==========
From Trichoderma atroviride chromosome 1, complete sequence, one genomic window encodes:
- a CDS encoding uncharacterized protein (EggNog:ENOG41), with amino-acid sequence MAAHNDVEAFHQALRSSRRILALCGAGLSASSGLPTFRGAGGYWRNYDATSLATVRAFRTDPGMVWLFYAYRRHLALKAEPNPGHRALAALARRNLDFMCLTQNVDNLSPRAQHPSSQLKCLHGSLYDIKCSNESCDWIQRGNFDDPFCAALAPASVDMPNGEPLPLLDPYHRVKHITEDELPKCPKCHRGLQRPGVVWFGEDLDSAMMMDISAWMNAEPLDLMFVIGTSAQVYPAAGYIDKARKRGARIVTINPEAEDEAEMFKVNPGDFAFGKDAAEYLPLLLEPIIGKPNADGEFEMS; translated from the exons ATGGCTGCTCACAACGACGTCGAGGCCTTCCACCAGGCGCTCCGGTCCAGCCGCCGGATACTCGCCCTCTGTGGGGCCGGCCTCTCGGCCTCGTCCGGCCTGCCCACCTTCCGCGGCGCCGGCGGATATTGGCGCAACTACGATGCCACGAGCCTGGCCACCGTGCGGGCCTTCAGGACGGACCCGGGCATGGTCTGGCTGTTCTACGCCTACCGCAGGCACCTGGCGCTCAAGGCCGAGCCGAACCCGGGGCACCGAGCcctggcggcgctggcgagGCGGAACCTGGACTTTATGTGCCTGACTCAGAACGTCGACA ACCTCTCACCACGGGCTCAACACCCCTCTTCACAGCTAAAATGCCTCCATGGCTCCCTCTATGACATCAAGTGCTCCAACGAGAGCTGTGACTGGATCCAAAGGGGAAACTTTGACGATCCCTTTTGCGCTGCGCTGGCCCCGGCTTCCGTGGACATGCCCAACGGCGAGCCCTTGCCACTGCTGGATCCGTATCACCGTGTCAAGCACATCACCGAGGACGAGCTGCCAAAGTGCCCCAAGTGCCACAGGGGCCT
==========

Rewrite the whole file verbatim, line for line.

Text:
From Trichoderma atroviride chromosome 1, complete sequence, one genomic window encodes:
- a CDS encoding uncharacterized protein (EggNog:ENOG41), with amino-acid sequence MAAHNDVEAFHQALRSSRRILALCGAGLSASSGLPTFRGAGGYWRNYDATSLATVRAFRTDPGMVWLFYAYRRHLALKAEPNPGHRALAALARRNLDFMCLTQNVDNLSPRAQHPSSQLKCLHGSLYDIKCSNESCDWIQRGNFDDPFCAALAPASVDMPNGEPLPLLDPYHRVKHITEDELPKCPKCHRGLQRPGVVWFGEDLDSAMMMDISAWMNAEPLDLMFVIGTSAQVYPAAGYIDKARKRGARIVTINPEAEDEAEMFKVNPGDFAFGKDAAEYLPLLLEPIIGKPNADGEFEMS; translated from the exons ATGGCTGCTCACAACGACGTCGAGGCCTTCCACCAGGCGCTCCGGTCCAGCCGCCGGATACTCGCCCTCTGTGGGGCCGGCCTCTCGGCCTCGTCCGGCCTGCCCACCTTCCGCGGCGCCGGCGGATATTGGCGCAACTACGATGCCACGAGCCTGGCCACCGTGCGGGCCTTCAGGACGGACCCGGGCATGGTCTGGCTGTTCTACGCCTACCGCAGGCACCTGGCGCTCAAGGCCGAGCCGAACCCGGGGCACCGAGCcctggcggcgctggcgagGCGGAACCTGGACTTTATGTGCCTGACTCAGAACGTCGACA ACCTCTCACCACGGGCTCAACACCCCTCTTCACAGCTAAAATGCCTCCATGGCTCCCTCTATGACATCAAGTGCTCCAACGAGAGCTGTGACTGGATCCAAAGGGGAAACTTTGACGATCCCTTTTGCGCTGCGCTGGCCCCGGCTTCCGTGGACATGCCCAACGGCGAGCCCTTGCCACTGCTGGATCCGTATCACCGTGTCAAGCACATCACCGAGGACGAGCTGCCAAAGTGCCCCAAGTGCCACAGGGGCCT